Sunday, February 28, 2016

Book Review: Year of the Doodle

My goal is to do something in the studio every day but that can be tough during the work week when my time and energy are necessarily focused on teaching. My heart always wants to make art but my tired brain sometimes refuses to cooperate. For the last few weeks, I've been working in Dawn DeVries Sokol's book Year of the Doodle (henceforth known as YOTD.) I'm delighted to say that this book is just what I needed to keep the art flowing when it might otherwise dry up due to an excess of exhaustion or a dearth of inspiration.

I have to say right up front that I'm usually not one to use art prompts. I typically freeze in the face of a prompt even if I am initially inspired on the first read-through. However, I am always hopeful that a prompt will do what it is designed to do so I decided to give YOTD a try.


In brief, YOTD features a short word, phrase, quote or visual prompt for every day of the year with space to work. Fearful of the blank page? YOTD pages have a wide variety of soft, unobtrusive backgrounds built right in and each section is numbered in ransom note style. You start in on this project at whatever point in the year that the book arrives on your doorstep. I began on February 5, 2016 which, coincidently, is also "National Doodle Day." I'll work through to the end of the year, turn back to the front and complete January 1 through February 4 in 2017.







Technical Details:
Size:
This book is a comfortable, portable size & weight; it is 8-inches high by about 6-inches wide and just 3/4-inch thick. My hands are especially sensitive so the pleasant, satiny feel of the cover and the rounded corners are worth noting. 

Binding:
This book is bound with glue AND stitching which is important because over the course of a year, YOTD will be opened and closed countless times. A good sturdy binding means no pages fluttering to the floor after months of work.

Paper:
The paper inside is of good quality that holds up to a broad range of supplies, including wet media. I successfully used crayons, colored pencils, Tombow markers (with & without wet blending,) watercolors, Stabilo Point 88 pens, Staedtler Triplus Fineliners, gel pens, Microns and Faber-Castell Pitt pens, Crayola markers, collage, and small areas of acrylics without bleed-through or significant wrinkling.

The paper does have a little bit of sizing, which hinders its absorption ability (hence the lack of bleed-through.) I advise not overworking an area when using wet media. I noticed that the paper started to "pill up" if I went over a doodle more than a couple of times with water and/or paint without letting the page dry in between applications. This has in no way undermined my use or experience of this book. All in all, I am quite happy with the paper quality (and I am the Queen of Paper Snobs!) The only media I would avoid in this book are permanent markers such as Sharpies and Bic Mark-It pens.


BEFORE

Usage Hints:
There are No Prompt Police:
I have found that the vast majority of the daily prompts are excellent but there have been a couple that were completely uninspiring. This is a matter of taste; what I find "blah" will be "Ah Ha!" to someone else. I don't have a lot of time to waste dithering over a response to a prompt so if I get stuck, I simply do something else in that day's given space. For example, you can see that on February 22, the prompt was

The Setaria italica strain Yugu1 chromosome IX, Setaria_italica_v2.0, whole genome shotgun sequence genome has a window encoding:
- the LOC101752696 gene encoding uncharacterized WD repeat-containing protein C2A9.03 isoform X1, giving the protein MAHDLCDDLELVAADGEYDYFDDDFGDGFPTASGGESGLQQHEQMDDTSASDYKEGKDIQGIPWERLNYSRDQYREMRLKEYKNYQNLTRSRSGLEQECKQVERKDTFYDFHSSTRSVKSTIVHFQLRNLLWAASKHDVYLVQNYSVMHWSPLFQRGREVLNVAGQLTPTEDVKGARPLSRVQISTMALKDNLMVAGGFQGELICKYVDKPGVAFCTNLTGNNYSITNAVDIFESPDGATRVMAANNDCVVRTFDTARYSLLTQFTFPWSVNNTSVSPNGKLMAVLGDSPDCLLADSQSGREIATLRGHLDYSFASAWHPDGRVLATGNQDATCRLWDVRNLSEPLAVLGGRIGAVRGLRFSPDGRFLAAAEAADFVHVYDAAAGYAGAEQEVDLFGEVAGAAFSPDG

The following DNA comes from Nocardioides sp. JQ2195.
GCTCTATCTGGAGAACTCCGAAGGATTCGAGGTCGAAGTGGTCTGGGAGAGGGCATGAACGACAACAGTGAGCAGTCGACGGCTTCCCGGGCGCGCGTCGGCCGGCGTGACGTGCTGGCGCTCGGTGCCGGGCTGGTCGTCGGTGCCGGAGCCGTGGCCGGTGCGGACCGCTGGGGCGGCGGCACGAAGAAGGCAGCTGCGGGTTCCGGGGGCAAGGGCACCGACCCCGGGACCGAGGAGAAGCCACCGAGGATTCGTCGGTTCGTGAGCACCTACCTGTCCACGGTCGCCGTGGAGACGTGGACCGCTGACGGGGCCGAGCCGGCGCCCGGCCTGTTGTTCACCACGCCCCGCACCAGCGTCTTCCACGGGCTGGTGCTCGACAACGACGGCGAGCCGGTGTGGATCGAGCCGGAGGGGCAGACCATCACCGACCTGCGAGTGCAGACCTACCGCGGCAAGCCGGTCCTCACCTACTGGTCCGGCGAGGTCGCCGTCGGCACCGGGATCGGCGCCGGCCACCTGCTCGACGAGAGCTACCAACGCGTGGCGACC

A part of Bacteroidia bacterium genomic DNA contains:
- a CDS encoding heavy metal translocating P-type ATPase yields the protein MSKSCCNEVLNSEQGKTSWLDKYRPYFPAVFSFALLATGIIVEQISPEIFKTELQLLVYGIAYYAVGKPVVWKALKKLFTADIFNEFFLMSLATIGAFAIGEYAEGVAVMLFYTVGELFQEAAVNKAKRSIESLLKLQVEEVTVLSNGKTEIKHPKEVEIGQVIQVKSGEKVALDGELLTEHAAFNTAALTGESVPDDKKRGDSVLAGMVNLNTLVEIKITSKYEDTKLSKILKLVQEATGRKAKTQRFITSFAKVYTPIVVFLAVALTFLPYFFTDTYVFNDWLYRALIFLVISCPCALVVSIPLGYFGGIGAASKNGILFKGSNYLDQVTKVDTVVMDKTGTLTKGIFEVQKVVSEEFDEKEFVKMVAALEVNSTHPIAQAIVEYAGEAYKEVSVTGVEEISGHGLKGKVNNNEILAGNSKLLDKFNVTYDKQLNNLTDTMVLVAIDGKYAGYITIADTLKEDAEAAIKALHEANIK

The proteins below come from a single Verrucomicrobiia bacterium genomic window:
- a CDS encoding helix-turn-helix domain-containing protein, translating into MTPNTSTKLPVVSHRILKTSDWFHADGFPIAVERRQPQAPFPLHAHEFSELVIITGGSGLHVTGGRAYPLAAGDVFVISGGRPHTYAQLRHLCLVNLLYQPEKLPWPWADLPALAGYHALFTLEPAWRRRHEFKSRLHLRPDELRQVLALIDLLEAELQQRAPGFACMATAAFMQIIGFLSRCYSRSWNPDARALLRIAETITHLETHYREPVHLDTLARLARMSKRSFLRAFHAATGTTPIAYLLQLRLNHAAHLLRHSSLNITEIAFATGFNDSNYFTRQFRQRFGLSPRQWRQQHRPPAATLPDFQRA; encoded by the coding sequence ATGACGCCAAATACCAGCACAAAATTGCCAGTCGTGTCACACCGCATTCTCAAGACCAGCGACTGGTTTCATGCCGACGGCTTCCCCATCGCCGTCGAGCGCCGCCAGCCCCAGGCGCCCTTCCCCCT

AFTER
"The Perfect Cookie." That didn't spark anything in my brain so I decided to use that space to ink a large affirmation for myself as I faced off with a new work week.


As I said though, "lack of spark" hasn't been a frequent issue and mostly I try to work with what I'm given so I can push out of my comfort zone. In fact, some of those more difficult prompts have helped me develop ideas I would have never thought of without a wee push in a new direction. 

Make It Yours:
I add washi tape and doodles to the borders between days. I sometimes cover up the provided numbers with my own. I embellish the backgrounds. The pages of YOTD are just artsy scaffolding; you are in complete control of what you build from there.

There Is No "Behind": 
This is meant to be an enjoyable experience so please don't flog yourself if you miss a day. I have found that the space provided each day feels "just right," not too big and not too small. However, I have gotten a couple of days behind here and there. I just catch up when I can. I look forward to working on this project so enthusiasm for filling in missed days is never lacking.

In sum, Year of the Doodle has been a solid and valuable addition to my daily art habit. It keeps the inspiration flowing in times of stress AND it has sparked fresh ideas with a collection of fun prompts presented in a warm, welcoming format. This book just screams "USE ME!" I am happily obliging.

Postscript: This is an unsolicited review. I just bought the book, tried it out, and thought I'd post my findings. The links to Amazon are affiliate links; if you purchase the book through my blog, a few cents trickle into a gift card reward I get about every six months from Amazon. I only include links to stuff I have personally used and loved.

1 comments:

Loulou in Texas said...

I like the way you've worked through this book, and I especially like your lettering for "You can do this." Looks like a good book to get your creative juices flowing!

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